The U.S. Navy has announced that its Ohio-class ballistic-missile submarine USS Alabama (SSBN 731) recently returned to Naval Base Kitsap-Bangor after completing its 100th patrol.
According to a recent Navy news release, the patrol was completed by Alabama Blue Crew who departed early May.
Alabama joined a select group, alongside USS Alaska (SSBN 732) and USS Henry M. Jackson (SSBN 730), as the third Ohio-class submarine to reach this milestone.
“100 Patrols speaks to its longevity and the success of the fleet. 100 Patrol is pretty uncommon,” said Chief Electronics Technician (Navigation) Josh Jones, assistant navigator.
“Submarining is the ultimate team sport. The eye-watering efforts to get the crew certified, the ship buttoned up for sea, and the ability to stay at sea for an unusually arduous patrol are a testament to the caliber of Sailor who volunteers for Submarine duty. Answering the call repeatedly to man the Nation’s watch bill would not be possible without the dedication of each and every Sailor onboard,” said Alabama Blue Crew Commanding Officer Cmdr. Brian Murphy.
While underway, the ship hosted more than 480 Midshipmen from various schools and programs such as the Professional Training of Midshipmen, Career Orientation for Midshipmen, and Submarine Pacific Training Midshipmen Development.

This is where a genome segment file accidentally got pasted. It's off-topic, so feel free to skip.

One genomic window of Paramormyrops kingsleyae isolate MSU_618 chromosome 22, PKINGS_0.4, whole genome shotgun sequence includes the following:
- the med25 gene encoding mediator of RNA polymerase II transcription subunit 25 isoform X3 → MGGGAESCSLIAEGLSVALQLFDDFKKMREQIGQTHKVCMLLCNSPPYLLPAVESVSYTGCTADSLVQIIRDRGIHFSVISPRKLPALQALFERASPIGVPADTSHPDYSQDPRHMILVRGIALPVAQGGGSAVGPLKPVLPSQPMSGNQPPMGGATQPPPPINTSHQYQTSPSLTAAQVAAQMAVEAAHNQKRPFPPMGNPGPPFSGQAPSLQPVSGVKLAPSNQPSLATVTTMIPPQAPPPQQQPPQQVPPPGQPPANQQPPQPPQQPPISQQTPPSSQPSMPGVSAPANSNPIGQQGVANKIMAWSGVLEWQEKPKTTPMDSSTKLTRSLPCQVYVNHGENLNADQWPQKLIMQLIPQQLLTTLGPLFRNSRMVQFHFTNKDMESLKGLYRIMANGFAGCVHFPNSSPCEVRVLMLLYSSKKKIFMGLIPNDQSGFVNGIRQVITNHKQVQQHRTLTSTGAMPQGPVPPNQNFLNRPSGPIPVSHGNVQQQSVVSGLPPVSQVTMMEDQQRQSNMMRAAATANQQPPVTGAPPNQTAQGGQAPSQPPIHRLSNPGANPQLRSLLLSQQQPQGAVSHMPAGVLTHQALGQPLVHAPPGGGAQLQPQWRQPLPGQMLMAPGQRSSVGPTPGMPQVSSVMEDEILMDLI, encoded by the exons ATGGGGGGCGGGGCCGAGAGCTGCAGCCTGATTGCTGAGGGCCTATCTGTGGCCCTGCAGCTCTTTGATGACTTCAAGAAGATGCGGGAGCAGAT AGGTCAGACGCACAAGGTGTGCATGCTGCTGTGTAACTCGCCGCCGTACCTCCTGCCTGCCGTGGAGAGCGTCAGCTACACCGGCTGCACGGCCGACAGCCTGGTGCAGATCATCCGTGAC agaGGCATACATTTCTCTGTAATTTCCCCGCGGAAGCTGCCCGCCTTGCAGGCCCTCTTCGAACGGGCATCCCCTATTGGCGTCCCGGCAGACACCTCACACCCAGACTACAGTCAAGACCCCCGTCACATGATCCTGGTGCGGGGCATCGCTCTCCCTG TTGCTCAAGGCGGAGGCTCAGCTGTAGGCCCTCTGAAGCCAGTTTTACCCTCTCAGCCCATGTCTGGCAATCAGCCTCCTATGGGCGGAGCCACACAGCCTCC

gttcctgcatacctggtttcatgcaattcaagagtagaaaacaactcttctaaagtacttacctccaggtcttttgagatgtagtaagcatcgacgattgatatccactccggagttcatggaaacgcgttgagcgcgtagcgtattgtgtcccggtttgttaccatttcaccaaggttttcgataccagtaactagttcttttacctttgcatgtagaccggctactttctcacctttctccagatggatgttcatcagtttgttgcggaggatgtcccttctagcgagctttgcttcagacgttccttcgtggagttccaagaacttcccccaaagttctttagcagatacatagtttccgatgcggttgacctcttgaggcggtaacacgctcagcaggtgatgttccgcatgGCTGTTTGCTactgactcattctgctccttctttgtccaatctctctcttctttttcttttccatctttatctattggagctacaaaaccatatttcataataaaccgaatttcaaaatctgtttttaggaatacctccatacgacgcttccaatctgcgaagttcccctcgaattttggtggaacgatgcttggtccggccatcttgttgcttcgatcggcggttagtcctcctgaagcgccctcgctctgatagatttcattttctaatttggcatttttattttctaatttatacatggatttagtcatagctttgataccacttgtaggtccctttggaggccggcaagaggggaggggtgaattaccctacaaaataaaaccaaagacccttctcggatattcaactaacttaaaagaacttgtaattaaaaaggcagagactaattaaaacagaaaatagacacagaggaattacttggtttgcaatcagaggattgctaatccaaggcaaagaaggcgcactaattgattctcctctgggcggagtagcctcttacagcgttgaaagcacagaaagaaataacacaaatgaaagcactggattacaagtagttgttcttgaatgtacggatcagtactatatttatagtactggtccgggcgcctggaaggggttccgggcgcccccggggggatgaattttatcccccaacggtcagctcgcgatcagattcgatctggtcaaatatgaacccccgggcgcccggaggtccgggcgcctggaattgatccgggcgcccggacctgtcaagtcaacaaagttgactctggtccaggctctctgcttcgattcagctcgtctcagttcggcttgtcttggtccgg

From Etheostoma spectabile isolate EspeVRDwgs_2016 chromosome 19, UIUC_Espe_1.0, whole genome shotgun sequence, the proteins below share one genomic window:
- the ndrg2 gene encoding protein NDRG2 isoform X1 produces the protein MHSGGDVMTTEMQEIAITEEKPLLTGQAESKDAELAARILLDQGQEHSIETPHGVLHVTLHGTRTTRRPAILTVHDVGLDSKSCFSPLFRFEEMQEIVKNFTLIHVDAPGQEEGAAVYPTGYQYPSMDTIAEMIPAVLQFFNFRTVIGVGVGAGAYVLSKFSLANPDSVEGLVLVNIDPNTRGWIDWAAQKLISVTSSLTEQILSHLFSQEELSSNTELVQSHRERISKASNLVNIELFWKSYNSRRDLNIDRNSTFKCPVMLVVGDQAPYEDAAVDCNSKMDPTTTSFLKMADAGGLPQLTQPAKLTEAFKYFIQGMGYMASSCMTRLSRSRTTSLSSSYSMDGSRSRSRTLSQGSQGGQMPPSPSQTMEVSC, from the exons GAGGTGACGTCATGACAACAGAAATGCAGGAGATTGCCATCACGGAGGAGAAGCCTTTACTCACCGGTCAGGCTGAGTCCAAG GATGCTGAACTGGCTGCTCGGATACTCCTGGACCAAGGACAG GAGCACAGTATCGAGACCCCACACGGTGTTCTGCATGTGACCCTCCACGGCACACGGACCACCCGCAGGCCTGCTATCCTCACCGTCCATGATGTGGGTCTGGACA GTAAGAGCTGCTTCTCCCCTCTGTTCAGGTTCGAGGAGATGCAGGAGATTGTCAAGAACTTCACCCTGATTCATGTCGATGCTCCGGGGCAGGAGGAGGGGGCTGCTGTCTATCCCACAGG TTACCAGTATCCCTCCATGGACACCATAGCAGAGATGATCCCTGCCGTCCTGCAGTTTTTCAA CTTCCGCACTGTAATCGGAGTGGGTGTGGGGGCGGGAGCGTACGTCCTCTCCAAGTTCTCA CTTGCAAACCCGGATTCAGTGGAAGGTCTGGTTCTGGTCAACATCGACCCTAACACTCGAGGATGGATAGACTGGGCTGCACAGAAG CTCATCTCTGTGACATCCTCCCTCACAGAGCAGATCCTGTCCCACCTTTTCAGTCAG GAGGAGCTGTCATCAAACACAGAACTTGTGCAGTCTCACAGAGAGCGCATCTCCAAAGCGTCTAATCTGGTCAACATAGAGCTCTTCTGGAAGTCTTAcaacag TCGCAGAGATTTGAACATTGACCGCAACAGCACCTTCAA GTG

“This is always a great opportunity to share with the Navy’s future leaders what Submarines do and why we are so important to the defense of the Nation,” said Murphy.
While underway, Alabama hit a second millstone by celebrating its 36th birthday since commissioning May 25, 1985.
“Keeping our SSBNs ready to fight requires more time and resources than in the past, which in turn has required the ships to stay at sea longer while repairs are done on our sister ships. For example, Alabama’s 100th Patrol was 132 days long, the 4th longest strategic deterrence patrol in the history of the Ohio-class SSBN force,” said Murphy.
Alabama is one of eight Ohio-class ballistic missile submarines homeported at naval Base Kitsap-Bangor and the seventh U.S. Navy ship to bear the name. The class is designed for extended, undetectable deterrent patrols and as a launch platform for intercontinental ballistic missiles.